Contains scenes of mild self-indulgence, moderate impertinence and some strong whimsicality
Recently my Grandma celebrated her 100th birthday. Though increasingly commonplace thanks to improved living standards, medical advancement and the somnifacient magic of daytime television, it is still a remarkable demonstration of sheer, bloody-minded staying power.
For well over 36,000 days (imagine!) Grandma has fought off wave after wave of bacterial assault and avoided numerous genetic tripwires, all the while maintaining a stately pace through a world of ever quickening transformation. And until recently she still had her own teeth.
Now, it just so happens I have the pleasure of acquaintance with another venerable centenarian, and one no less admirable. Between 1998 and 2001 I was a Film and Video Examiner at the British Board of Film Classification. A few years later I sat on the Board's Advisory Panel on Children's Viewing.
Fittingly, the Board's centenary has not gone unmarked, with a season of once proscribed films at BFI Southbank (including a talk on silent era censorship), a blog by influential critic Mark Kermode and a BBC radio feature fronted by Laurie Taylor. But what of the job itself?
Let me start by noting one curious feature of any film censor’s professional life: the co-existence of everyday, workplace banality on the one hand, and the soul-juddering spectacle of extremes of human experience on the other; the former often serving as a necessary defence against the latter.
For five hours a day, three and a half days a week, we valiant few sat in darkened rooms and watched, noted, deliberated, discussed and decided; tasks that in themselves soon palled with repetition, as in any work situation.
Yet the strange and ridiculous were never too far away, residing not just in the (occasionally comic) juxtaposition of material paraded before our eyes in any given day, but also in the very work itself. How many jobs positively require inter-office memos to contain words like troilism or coprophagia (whatever you do, don’t Google that last one)? Or involve meetings where hours could be lost in debate about the merits of cutting a few seconds from a work likely only to be seen by a handful of viewers? In my experience the job wasn't nearly as exciting as popularly imagined, but was certainly more challenging than any outsider could ever guess.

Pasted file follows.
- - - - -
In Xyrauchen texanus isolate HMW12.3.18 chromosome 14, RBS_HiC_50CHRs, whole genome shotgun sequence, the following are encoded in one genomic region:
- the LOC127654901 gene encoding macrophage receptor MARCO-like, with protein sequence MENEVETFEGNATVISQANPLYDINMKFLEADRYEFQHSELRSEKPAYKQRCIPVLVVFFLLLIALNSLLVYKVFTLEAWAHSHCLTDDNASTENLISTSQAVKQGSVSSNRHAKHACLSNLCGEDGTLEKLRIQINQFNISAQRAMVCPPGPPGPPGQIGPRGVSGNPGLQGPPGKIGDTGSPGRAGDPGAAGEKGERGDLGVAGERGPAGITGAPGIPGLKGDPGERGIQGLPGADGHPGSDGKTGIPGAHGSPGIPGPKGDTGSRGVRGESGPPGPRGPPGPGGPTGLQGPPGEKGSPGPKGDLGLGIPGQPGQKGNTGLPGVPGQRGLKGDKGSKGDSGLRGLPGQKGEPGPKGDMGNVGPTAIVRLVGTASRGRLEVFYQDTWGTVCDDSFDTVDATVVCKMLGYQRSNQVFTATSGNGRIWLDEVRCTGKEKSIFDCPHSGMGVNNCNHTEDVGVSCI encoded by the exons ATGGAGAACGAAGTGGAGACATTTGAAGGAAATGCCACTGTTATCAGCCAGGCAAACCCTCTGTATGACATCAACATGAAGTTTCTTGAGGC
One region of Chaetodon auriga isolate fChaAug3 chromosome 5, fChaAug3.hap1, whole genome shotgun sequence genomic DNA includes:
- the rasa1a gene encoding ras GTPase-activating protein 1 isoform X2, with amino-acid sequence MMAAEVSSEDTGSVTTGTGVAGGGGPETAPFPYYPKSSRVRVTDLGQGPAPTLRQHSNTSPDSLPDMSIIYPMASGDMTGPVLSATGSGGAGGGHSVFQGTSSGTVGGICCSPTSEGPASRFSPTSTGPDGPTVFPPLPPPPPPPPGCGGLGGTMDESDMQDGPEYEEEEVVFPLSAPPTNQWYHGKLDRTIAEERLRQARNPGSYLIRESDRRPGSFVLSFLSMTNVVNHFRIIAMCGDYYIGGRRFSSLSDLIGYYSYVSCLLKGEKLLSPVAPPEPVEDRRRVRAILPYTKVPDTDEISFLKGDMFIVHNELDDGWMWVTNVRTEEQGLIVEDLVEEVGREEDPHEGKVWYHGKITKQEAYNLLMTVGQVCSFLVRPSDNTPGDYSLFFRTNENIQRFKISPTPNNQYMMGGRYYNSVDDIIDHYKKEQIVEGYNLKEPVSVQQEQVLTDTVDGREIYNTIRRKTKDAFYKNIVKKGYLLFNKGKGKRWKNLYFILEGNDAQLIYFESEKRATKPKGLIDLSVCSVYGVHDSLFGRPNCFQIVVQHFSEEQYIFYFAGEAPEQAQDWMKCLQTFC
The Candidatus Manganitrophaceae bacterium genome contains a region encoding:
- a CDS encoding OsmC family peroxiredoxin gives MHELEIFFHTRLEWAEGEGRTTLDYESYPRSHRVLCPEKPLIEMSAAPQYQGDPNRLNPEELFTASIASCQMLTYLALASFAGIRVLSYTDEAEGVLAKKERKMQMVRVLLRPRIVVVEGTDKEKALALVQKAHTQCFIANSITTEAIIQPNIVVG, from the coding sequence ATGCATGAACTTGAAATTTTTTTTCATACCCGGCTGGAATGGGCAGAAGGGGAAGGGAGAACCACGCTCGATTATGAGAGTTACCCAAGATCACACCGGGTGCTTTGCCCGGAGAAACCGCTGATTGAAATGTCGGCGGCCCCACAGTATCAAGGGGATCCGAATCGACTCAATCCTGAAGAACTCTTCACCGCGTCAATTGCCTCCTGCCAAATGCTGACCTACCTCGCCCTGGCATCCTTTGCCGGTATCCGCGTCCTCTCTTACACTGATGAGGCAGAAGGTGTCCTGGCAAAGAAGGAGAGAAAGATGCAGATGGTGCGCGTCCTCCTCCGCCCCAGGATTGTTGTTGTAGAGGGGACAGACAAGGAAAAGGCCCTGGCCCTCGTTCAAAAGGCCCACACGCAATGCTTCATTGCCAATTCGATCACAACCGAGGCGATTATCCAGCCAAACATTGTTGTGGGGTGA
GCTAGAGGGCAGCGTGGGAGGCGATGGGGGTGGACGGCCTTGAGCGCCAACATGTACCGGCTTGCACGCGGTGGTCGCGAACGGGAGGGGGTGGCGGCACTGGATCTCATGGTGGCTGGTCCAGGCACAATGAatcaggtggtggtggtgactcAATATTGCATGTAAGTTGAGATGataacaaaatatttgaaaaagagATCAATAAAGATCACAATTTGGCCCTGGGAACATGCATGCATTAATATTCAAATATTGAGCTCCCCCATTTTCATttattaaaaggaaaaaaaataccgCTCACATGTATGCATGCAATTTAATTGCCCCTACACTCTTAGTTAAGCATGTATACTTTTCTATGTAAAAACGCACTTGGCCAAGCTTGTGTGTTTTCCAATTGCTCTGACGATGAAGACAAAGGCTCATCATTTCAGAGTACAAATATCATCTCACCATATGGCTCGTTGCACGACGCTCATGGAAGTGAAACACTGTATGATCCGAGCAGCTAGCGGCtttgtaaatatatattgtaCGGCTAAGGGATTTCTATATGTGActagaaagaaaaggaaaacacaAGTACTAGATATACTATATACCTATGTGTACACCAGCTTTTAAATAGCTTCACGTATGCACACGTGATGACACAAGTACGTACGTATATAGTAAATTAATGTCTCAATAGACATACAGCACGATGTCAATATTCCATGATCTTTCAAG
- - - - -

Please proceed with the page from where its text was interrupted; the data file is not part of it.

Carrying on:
But just remember this: in the face of wave after wave of critical assault from across the political spectrum, nimbly avoiding numerous moralistic tripwires while maintaining a stately pace through a world of ever quickening transformation, the BBFC’s longevity is no less remarkable than Grandma's. And it still has teeth.
In humble tribute, here are 20 things I learned from my time at the Board:
1. It takes uncommon stamina to be a plumber/ pool boy/ cable guy/ deliver pizzas in the US.
2. It’s possible to run out of ink when attempting to record all the naughty words in South Park: Bigger, Longer & Uncut (1999). Within the first 15 minutes, in fact.
3. Requiring sentient adults to watch back-to-back episodes of Barney the Dinosaur is a cruel and unusual punishment, almost certainly in breach of Human Rights legislation.
4. Fast forward is your friend; rewind is for wimps.
5. The moral fabric of the Universe was not rent asunder when retailers began stocking copies of The Exorcist (1973)*/ Crash (1997)*/ Texas Chain Saw Massacre (1974)*/ Ai No Corrida (1976)* etc. (*delete as applicable).
6. Anilingus is not a lewd act performed on, or by, curly haired orphans.
7. Whatever you think of workplace inductions, nothing quite beats the filmed spectacle of live monkey trepanning for unsettling the nerves.
8. Rumours of the existence of the Mull of Kintyre test and the ILOOLI standard (‘Inner Labia Out, Outer Labia In’) are most likely true. Probably.
9. Passing is preferable to cutting; cutting is preferable to banning. Unless the film in question stars Adam Sandler.
10. ‘Angle of Dangle’ indicators were employed in WWII gliders, alerting pilots to the position of the towing aircraft. When classifying porn films, the term ‘Angle of Dangle’ was used to describe the acceptability of different states of male tumescence. So much for the solemnity of war.
11. Trying to determine the Angle of Dangle in gay porn scenes shot underwater is the very definition of an exercise in extreme futility.
12. No filmmaker or distributor ever lost money publicly remonstrating against a BBFC decision.
13. It’s easy to mishear an entirely innocuous reference to Funk and Wagnalls (a US publisher of dictionaries and encyclopaedias) and demand a dialogue cut for a ‘U’ rating.
14. Bollywood is not a byword for cinematic restraint.
15. You’re never too old to labour under the misapprehension you know what’s best for young people.
16. The size of the media effects literature is in inverse proportion to its coherence.
17. The only serious injuries to result from copying Bruce Lee’s use of chainsticks are likely to be self-inflicted.
18. Silicon implants offer no discernible boon to acting ability.
19. An auteur is someone whose work can include extreme images of sex or violence with relative impunity.
20. The Daily Mail doesn’t know the half of it. And if it ever found out, the truth would blow its nanoscopic mind.